Christian student? Research churches. Visit a few. Commit soon. Join a home group and love people. Get on a rota. Setup a standing order.— Dave Bish (@davebish) September 17, 2015
How about from the perspective of a Church in a Student City?Church in a student town? Be hospitable, unshockable, patient, intellectually rigorous, passionate about CU, equipping for graduate life.— Dave Bish (@davebish) September 16, 2016
If you have students in your church and/or are a viable option then be available to students.
There are two Universities in our city and though we do get students from both we're no where near being a local church for one of them... as prospective students from Trent Uni have done Student Linkup I've usually suggested they try a nearer church than ours. For Nottingham Uni we are 300 metres from the edge of campus or a mile from its centre... so I think we're a pretty good option.
As term rolls on there's a responsibility on us to quickly stamp on any attendance at two churches - its just not healthy. Care deeply but don't hold too tightly - if a student goes elsewhere that should be ok. Resist consumeristic competitive pitches and plead that students visit only 2-3 churches and then commit to somewhere.
Anyways, I suggest...
1. Be hospitable.
Students are away from home from the first time, so open your home. A family table, a sofa and a house with the central heating turned on will make more of an impression than you can imagine on a cold November day for a student with full-blown homesickness.
That's all the more true when it comes to international students, vast numbers of whom never enter a British home. Few better places for discipleship than over a meal.
2. Be unshockable.
Whether about their theological questions or their lifestyle - don't be shocked. No good comes from being outraged, it just makes people shut down, hide and not come back. Discipleship is messy, we've all got L-plates on. Let grace abound... and in that context you can challenge people to follow Jesus.
3. Be patient.
A student has just become an adult. They're still figuring out who they are. They've got growing to do. Impending deadlines will feel like the biggest crisis ever, and while you may know well that there are bigger things to face in life, these are genuine anxieties for an 18 year old.
Also, a student is likely to grow immensely in three years - intellectually, personally... University is a place where people get formed. Rapid change can happen quickly... but as with all other change - less tends to change in a day than you might want, and more tends to happen in a term or a year or three than you could imagine.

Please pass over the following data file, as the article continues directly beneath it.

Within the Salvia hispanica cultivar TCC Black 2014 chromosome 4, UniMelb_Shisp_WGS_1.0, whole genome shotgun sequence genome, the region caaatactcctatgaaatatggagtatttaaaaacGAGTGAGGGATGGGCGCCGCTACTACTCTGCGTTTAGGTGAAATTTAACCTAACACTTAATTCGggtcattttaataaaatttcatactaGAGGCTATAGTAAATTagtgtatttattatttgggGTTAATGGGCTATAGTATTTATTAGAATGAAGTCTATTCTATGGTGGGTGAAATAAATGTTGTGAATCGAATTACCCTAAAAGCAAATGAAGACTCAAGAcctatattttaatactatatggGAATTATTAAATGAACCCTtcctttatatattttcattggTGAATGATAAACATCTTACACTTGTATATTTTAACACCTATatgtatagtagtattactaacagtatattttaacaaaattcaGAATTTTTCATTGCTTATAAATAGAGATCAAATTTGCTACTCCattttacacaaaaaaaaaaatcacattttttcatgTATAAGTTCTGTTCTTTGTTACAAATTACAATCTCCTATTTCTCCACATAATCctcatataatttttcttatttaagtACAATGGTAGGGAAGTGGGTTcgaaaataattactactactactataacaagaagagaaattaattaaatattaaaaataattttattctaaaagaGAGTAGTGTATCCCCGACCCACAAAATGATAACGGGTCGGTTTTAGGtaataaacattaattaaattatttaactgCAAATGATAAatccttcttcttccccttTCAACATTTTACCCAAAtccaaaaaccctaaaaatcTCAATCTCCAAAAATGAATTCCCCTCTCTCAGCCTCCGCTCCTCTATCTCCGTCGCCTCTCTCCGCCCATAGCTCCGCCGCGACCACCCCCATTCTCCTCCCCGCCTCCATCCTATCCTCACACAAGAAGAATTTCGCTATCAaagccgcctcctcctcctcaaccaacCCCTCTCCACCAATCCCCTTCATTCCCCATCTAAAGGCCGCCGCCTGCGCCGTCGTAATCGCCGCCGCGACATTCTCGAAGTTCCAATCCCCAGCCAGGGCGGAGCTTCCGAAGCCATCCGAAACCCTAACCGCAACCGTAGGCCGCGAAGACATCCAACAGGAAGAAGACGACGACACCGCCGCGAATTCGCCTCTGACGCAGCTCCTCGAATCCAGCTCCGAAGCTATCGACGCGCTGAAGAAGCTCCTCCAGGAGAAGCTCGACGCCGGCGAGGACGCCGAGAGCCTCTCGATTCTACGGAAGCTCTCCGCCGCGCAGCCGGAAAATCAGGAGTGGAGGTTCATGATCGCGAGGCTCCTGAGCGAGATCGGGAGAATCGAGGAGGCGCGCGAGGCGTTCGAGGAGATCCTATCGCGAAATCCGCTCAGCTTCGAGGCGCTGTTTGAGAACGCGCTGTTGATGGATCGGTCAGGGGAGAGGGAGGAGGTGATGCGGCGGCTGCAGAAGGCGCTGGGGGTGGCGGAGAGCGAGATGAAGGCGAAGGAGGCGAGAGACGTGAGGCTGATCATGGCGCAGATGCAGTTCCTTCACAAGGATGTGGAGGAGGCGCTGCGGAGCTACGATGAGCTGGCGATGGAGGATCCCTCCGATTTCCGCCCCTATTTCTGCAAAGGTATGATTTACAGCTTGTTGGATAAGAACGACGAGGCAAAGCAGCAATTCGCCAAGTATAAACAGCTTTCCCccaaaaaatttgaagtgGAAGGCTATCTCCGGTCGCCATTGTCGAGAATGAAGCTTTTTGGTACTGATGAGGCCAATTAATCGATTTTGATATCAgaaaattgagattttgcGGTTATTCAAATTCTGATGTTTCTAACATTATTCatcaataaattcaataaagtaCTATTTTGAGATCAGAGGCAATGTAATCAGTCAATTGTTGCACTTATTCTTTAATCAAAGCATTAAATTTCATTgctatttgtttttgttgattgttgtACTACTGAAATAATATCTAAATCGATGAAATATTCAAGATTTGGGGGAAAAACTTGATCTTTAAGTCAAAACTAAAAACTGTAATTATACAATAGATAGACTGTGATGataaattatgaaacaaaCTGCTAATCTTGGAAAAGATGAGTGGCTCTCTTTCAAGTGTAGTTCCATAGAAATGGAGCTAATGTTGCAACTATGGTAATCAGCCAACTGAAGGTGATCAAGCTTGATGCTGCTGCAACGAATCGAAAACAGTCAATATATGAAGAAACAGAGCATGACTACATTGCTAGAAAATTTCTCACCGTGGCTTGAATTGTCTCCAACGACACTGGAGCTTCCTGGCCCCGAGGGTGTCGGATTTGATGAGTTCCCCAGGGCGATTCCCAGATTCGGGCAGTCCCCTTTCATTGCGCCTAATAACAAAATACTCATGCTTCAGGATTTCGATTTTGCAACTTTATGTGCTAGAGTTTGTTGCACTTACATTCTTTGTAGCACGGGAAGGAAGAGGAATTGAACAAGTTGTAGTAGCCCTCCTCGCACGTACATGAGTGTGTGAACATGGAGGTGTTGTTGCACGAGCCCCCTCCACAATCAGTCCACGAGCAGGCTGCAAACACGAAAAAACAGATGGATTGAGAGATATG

4. Be intellectually rigorous.
Students are studying at degree level - which varies depending on the institution - so don't patronise them. They may behave like children at times, but they're capable of thinking like really high-level adults -- sometimes even more so with international students who are being groomed for the top economic and political roles in their country.
When it comes to discipleship, be intellectually rigorous. Don't bypass the hard questions. Don't belittle the issues they're wrestling with in tutorials and lectures. No question should be off-limits -- if you want to minister to students, you have to think hard! Lets be doing degree-level faith with a child-like humility.
5. Be passionate about CU.
There is a unique mission opportunity at University and CU's are designed to engage with that. Students learn to lead and they learn to share their faith. They'll fail big time, but when that happens they'll need encouragement not mockery.
Strong churches and strong CUs tend to exist in the same locality.
CU isn't about more Christian meetings, it's about intentional time with friends at Uni who don't know Jesus. CU meetings are however great opportunities to invest in students faith and stretch them for the unique challenges of their immediate and future contexts.
Sharing the faith isn't just for CUs of course -- church is about that too, and if we want to serve students our churches better not be full of unnecessary obstacles - let the gospel offend, but other things need to go. "Can a student easily invite their friends who are interested in exploring faith?" is a question to be working hard to answer. If not... what are we doing?!
6. Be equipping for graduate life.
University isn't just about witness, in fact it's not even primarily about witness - it's about studying. Studying is a students job - even if they don't always think so. They're paying for it out of their future salary, just like you're paying for your retirement out of your current salary. It's expensive. And it's about forming a person for either a particular vocation or any number of graduate work opportunities.
Faith foundations are often laid in student years - for better or worse.Most of that advice should probably apply to any non-student 18-21 year old who walks through the door too. Around half of 18 year old Brits go to Uni which means half don't, and we'd be wise to remember that. It's good to give students attention if they're part of your parish, but for all their capacity to influence the world they are also just ordinary people.
For what it's worth.... at Beeston Free Church this year we're shaping our student ministry around meals and church home groups (with Bible study, prayer etc), Serge's The Gospel Centered Life course, and Evan Koon's For the life of the world: letters to the exiles and Donnie Griggs' Small Town Jesus. Why? To give students a church family, relational contexts to explore their questions, a focus on the gospel and its deep application to life, a wide-angle lense on Christ for all of life, and a place to assess priorities for sharing their faith in the small town that is the University.
Image - Luftphilia -Creative Commons